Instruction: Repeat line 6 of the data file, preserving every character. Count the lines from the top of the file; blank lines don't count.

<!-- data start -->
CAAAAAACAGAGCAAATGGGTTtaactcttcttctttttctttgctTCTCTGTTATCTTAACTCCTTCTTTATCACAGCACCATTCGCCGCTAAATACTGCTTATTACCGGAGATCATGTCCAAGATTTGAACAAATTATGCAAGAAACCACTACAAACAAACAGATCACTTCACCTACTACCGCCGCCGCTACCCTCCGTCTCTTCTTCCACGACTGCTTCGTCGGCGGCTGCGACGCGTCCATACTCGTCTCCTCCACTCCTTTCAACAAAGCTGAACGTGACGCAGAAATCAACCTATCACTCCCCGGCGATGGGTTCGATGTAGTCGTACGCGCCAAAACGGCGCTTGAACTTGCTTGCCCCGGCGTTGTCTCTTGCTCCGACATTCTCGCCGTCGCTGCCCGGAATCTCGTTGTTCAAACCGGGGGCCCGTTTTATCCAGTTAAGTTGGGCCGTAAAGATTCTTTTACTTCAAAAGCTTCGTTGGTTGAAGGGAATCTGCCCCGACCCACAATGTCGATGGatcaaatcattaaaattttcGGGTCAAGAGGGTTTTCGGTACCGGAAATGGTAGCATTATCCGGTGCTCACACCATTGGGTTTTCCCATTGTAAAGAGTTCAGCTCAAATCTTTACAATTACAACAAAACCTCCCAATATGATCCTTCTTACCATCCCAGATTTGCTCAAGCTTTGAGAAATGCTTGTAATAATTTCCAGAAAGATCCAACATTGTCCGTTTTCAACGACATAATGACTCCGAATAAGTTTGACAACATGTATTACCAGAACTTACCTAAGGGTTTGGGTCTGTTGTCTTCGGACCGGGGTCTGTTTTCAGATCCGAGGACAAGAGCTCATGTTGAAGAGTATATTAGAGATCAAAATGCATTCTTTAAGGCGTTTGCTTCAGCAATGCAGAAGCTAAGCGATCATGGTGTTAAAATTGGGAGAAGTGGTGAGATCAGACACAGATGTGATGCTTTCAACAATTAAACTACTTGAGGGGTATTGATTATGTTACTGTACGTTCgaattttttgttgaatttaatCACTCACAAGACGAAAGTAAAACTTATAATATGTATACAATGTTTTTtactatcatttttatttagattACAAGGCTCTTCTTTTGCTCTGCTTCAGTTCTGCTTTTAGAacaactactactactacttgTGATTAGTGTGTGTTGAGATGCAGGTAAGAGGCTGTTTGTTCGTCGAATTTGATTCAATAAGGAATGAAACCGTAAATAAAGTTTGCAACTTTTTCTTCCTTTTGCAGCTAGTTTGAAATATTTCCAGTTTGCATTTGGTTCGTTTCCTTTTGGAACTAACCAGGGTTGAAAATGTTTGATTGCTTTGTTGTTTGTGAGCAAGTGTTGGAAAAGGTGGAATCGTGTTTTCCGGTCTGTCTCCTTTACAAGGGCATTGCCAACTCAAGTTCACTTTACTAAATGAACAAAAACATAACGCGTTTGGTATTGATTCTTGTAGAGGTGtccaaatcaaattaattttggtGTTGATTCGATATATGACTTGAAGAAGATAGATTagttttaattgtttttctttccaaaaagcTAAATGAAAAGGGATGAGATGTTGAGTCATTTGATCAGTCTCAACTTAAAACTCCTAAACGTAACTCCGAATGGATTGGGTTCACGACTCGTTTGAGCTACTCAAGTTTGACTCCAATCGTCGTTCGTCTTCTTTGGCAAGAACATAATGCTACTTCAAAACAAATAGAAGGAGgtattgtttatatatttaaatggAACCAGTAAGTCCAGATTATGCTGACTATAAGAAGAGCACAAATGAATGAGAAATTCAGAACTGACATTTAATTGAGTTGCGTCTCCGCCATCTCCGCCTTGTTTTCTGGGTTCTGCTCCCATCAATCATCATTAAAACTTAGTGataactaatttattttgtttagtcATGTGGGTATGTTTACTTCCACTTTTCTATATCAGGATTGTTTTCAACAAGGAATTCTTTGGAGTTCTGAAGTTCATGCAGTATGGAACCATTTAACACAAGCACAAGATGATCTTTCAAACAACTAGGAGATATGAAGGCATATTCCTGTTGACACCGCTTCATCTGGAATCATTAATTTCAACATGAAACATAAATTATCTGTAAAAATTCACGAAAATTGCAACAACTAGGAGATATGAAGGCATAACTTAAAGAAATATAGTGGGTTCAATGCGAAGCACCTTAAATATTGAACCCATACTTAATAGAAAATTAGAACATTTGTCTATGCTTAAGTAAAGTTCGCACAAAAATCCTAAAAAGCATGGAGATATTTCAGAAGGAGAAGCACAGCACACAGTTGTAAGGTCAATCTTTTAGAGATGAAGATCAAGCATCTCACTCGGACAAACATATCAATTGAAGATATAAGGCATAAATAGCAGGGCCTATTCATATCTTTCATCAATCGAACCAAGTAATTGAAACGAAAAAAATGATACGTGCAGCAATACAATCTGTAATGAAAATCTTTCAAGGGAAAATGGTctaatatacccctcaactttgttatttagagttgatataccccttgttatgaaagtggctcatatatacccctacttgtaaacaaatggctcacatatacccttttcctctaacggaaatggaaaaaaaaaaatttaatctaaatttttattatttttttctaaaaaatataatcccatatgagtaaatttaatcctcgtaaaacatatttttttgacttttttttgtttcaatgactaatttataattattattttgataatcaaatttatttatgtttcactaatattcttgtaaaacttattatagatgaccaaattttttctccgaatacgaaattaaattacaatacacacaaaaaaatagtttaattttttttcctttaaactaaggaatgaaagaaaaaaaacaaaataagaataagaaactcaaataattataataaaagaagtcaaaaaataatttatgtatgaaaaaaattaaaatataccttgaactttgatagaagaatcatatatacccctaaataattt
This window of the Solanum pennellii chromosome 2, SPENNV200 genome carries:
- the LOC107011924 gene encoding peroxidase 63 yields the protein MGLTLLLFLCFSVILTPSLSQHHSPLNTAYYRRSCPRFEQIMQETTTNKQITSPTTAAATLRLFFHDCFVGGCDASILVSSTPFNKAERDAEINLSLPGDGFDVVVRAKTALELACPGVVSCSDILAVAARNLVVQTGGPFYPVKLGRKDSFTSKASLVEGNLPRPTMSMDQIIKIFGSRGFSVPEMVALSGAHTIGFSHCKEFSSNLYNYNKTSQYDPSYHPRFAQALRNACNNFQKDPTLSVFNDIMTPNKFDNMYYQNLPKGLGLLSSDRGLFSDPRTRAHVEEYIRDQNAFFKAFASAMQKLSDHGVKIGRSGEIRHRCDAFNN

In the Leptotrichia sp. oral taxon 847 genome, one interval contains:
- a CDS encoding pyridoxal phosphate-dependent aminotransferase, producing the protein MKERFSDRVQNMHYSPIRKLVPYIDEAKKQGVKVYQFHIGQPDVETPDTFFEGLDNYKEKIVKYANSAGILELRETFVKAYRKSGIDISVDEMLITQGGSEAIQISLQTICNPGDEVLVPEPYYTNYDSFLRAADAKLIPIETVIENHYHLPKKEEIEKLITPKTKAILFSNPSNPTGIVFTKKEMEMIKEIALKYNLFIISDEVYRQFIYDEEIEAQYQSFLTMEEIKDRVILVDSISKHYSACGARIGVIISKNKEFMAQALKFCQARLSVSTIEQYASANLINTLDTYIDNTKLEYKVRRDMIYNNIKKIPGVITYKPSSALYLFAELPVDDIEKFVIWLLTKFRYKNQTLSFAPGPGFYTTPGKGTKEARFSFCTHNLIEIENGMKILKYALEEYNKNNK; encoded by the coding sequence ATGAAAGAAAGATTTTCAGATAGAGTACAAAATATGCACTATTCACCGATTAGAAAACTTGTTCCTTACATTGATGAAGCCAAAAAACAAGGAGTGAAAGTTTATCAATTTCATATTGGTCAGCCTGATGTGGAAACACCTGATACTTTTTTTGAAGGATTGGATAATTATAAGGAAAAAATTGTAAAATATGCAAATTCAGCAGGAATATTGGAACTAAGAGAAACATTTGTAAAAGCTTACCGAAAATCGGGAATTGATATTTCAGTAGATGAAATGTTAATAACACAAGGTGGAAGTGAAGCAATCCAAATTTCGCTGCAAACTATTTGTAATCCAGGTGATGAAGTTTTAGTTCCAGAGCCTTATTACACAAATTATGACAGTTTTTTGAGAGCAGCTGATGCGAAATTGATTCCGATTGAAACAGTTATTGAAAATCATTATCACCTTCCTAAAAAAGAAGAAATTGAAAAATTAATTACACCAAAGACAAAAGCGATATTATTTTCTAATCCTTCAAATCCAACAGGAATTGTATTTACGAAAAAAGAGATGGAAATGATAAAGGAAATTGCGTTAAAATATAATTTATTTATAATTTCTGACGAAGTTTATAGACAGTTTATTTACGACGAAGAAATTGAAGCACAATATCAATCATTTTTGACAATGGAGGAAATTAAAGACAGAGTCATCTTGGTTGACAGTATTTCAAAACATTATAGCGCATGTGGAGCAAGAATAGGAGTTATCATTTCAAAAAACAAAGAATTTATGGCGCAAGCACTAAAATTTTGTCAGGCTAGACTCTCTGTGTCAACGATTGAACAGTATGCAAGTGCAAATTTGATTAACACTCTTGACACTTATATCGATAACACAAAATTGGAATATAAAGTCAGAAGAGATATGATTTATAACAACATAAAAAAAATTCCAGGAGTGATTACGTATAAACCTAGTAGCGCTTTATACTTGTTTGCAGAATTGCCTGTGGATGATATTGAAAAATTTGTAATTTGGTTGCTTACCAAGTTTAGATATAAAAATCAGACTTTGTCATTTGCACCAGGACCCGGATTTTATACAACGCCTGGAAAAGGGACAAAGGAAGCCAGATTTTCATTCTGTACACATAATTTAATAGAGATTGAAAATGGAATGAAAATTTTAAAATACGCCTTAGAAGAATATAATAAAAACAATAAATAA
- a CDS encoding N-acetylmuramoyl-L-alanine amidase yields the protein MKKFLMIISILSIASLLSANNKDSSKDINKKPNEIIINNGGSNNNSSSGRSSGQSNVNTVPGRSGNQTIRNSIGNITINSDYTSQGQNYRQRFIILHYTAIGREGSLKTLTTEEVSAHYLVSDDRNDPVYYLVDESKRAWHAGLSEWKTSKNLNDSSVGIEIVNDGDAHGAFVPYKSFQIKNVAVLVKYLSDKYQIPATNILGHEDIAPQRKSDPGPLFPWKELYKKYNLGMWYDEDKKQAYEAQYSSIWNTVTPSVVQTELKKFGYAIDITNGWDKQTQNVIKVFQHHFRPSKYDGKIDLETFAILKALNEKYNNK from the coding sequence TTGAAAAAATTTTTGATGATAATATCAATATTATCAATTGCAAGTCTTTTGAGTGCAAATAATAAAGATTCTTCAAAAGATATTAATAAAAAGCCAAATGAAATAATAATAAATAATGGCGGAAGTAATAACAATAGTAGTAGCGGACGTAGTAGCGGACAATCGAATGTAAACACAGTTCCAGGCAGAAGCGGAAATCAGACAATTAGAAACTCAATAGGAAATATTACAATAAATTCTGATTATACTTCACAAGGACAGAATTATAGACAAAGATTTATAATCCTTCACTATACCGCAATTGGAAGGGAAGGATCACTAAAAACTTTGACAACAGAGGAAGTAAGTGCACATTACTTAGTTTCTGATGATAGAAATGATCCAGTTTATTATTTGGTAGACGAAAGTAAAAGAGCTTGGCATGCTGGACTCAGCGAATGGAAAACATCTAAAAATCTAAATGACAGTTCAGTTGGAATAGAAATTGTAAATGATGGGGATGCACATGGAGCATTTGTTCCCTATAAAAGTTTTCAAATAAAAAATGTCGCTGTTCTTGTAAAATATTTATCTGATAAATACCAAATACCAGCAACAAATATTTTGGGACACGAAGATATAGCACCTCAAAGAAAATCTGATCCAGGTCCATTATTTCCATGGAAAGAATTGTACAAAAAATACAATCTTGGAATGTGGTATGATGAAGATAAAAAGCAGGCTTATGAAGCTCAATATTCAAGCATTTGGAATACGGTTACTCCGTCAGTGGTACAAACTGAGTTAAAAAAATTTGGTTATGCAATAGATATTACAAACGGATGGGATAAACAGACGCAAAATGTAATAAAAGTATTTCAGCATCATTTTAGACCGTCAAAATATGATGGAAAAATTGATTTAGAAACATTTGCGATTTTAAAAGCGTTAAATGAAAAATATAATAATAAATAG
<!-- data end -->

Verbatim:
- a CDS encoding N-acetylmuramoyl-L-alanine amidase yields the protein MKKFLMIISILSIASLLSANNKDSSKDINKKPNEIIINNGGSNNNSSSGRSSGQSNVNTVPGRSGNQTIRNSIGNITINSDYTSQGQNYRQRFIILHYTAIGREGSLKTLTTEEVSAHYLVSDDRNDPVYYLVDESKRAWHAGLSEWKTSKNLNDSSVGIEIVNDGDAHGAFVPYKSFQIKNVAVLVKYLSDKYQIPATNILGHEDIAPQRKSDPGPLFPWKELYKKYNLGMWYDEDKKQAYEAQYSSIWNTVTPSVVQTELKKFGYAIDITNGWDKQTQNVIKVFQHHFRPSKYDGKIDLETFAILKALNEKYNNK from the coding sequence TTGAAAAAATTTTTGATGATAATATCAATATTATCAATTGCAAGTCTTTTGAGTGCAAATAATAAAGATTCTTCAAAAGATATTAATAAAAAGCCAAATGAAATAATAATAAATAATGGCGGAAGTAATAACAATAGTAGTAGCGGACGTAGTAGCGGACAATCGAATGTAAACACAGTTCCAGGCAGAAGCGGAAATCAGACAATTAGAAACTCAATAGGAAATATTACAATAAATTCTGATTATACTTCACAAGGACAGAATTATAGACAAAGATTTATAATCCTTCACTATACCGCAATTGGAAGGGAAGGATCACTAAAAACTTTGACAACAGAGGAAGTAAGTGCACATTACTTAGTTTCTGATGATAGAAATGATCCAGTTTATTATTTGGTAGACGAAAGTAAAAGAGCTTGGCATGCTGGACTCAGCGAATGGAAAACATCTAAAAATCTAAATGACAGTTCAGTTGGAATAGAAATTGTAAATGATGGGGATGCACATGGAGCATTTGTTCCCTATAAAAGTTTTCAAATAAAAAATGTCGCTGTTCTTGTAAAATATTTATCTGATAAATACCAAATACCAGCAACAAATATTTTGGGACACGAAGATATAGCACCTCAAAGAAAATCTGATCCAGGTCCATTATTTCCATGGAAAGAATTGTACAAAAAATACAATCTTGGAATGTGGTATGATGAAGATAAAAAGCAGGCTTATGAAGCTCAATATTCAAGCATTTGGAATACGGTTACTCCGTCAGTGGTACAAACTGAGTTAAAAAAATTTGGTTATGCAATAGATATTACAAACGGATGGGATAAACAGACGCAAAATGTAATAAAAGTATTTCAGCATCATTTTAGACCGTCAAAATATGATGGAAAAATTGATTTAGAAACATTTGCGATTTTAAAAGCGTTAAATGAAAAATATAATAATAAATAG